So, to insulate themselves, CAs generally issue what is called an intermediate root. The CA signs the intermediate root with its private key, which makes it trusted. Then the CA uses the intermediate certificate’s private key to sign and issue end user SSL certificates. This process can play out several times, where an intermediate root signs another intermediate and then a CA uses that to sign certificate. These links, from root to intermediate to leaf – are the certificate chain.
Here’s a visualization of a certificate chain. For our example we’re only going to use one intermediate to keep it simple. Real-world certificate chains are often far more complicated.
You may have noticed that sometimes when your CA issues an SSL certificate that it will also send an intermediate certificate that you’ll need to install, too. That’s so that browsers will be able to complete the certificate chain and link the SSL certificate on your server back to one of its roots.
Browsers and operating systems vary on how they treat an incomplete chain. Some will just issue and error when an intermediate is missing, others will save and cache intermediates in case they may come in handy later.
What role does the digital signature play?
A digital signature is kind of like a digital form of notarization in this context. When a root certificate digitally signs an intermediate certificate it is essentially transferring some of its trust to the intermediate. Because the signature comes directly from the trusted root certificate’s private key, it’s automatically trusted.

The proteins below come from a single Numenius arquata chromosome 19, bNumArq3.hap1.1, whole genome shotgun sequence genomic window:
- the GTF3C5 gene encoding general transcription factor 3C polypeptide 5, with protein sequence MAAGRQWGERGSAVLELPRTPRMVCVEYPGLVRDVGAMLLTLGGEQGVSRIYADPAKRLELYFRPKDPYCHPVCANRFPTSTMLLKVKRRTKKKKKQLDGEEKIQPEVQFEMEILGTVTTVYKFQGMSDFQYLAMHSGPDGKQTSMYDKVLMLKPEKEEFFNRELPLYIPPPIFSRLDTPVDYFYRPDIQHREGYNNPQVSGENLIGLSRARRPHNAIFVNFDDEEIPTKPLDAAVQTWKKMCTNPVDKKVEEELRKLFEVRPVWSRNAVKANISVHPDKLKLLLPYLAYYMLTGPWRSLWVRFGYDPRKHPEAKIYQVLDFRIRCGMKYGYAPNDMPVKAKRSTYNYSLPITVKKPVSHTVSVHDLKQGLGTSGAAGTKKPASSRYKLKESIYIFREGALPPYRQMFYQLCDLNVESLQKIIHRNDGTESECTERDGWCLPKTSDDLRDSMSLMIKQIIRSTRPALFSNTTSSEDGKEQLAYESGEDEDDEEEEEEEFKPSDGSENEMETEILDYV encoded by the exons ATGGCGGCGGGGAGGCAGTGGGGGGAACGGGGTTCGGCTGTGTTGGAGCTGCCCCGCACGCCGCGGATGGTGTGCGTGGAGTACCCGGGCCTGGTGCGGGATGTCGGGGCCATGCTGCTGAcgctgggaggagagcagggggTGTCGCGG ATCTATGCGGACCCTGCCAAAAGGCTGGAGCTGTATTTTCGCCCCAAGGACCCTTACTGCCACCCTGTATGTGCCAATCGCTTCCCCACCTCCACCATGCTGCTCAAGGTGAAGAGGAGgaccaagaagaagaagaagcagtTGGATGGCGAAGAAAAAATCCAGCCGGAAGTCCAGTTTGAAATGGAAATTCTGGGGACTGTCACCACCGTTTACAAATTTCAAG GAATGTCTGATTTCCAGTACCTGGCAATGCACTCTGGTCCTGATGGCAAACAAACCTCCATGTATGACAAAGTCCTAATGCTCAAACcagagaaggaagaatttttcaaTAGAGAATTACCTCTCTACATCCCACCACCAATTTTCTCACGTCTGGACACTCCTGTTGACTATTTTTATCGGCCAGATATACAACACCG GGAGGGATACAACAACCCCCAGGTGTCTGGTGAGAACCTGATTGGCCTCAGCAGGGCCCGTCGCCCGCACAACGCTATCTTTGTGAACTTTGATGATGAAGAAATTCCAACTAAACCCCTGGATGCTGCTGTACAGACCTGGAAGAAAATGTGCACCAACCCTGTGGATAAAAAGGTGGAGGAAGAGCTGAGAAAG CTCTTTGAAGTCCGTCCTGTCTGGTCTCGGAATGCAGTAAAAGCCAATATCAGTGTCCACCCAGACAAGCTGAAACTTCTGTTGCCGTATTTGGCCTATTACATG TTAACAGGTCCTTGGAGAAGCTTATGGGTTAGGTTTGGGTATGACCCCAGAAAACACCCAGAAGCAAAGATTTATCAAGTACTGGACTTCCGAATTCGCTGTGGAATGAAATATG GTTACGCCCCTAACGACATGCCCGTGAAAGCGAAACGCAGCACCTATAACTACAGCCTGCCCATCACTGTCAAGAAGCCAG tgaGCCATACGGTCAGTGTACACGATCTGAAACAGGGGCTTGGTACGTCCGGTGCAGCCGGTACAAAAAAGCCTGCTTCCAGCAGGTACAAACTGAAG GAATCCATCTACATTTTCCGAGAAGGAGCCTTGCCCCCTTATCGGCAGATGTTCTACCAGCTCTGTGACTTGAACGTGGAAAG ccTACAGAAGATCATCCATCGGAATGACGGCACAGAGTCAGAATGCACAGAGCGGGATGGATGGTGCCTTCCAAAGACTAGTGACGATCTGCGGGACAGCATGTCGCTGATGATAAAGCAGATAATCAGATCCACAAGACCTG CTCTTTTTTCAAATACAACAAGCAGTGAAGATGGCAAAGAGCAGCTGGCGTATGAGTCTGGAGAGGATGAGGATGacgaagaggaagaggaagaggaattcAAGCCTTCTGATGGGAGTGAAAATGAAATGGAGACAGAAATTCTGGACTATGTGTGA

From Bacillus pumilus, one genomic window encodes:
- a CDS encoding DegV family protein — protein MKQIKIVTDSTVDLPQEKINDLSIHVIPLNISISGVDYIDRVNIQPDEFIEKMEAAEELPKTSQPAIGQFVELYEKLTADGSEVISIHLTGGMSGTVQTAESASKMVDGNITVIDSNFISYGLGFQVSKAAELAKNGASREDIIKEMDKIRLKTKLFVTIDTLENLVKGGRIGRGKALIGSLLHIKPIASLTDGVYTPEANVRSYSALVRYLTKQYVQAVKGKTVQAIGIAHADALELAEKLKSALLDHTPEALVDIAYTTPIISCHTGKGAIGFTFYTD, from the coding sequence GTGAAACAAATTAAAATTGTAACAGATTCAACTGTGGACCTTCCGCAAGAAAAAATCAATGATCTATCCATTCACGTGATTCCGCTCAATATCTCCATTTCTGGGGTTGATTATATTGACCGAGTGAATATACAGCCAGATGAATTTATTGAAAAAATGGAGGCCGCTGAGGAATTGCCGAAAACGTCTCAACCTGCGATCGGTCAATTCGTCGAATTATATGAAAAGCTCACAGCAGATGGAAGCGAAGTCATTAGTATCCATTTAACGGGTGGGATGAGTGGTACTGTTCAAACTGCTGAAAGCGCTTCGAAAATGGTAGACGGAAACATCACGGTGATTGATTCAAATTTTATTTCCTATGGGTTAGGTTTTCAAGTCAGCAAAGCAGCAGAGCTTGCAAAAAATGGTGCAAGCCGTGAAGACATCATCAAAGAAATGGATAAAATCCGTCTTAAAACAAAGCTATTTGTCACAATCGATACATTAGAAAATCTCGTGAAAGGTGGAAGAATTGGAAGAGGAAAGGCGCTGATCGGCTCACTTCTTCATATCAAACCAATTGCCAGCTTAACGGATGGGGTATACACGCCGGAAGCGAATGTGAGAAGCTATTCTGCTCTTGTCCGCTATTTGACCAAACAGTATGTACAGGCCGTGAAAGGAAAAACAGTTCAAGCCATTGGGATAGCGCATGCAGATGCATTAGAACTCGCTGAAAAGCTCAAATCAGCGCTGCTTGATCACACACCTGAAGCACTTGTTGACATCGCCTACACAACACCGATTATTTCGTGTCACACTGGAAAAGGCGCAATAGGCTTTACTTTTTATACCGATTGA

This paragraph will get a little technical, so feel free to skip ahead. Anytime a browser or device is presented with an SSL certificate it receives the certificate itself as well as the public key associated with the certificate. Using the public key, it verifies the digital signature and sees who it was made by – what certificate signed it. You can probably start piecing this together now. When your browser is authenticating the end user SSL certificate on a website, it uses the public key that is provided to verify the signature and move one link up the chain. It continues repeating this process – authenticating the signature and following the chain to the certificate that signed it – until eventually it arrives at one of the root certificates in the browser’s trust store.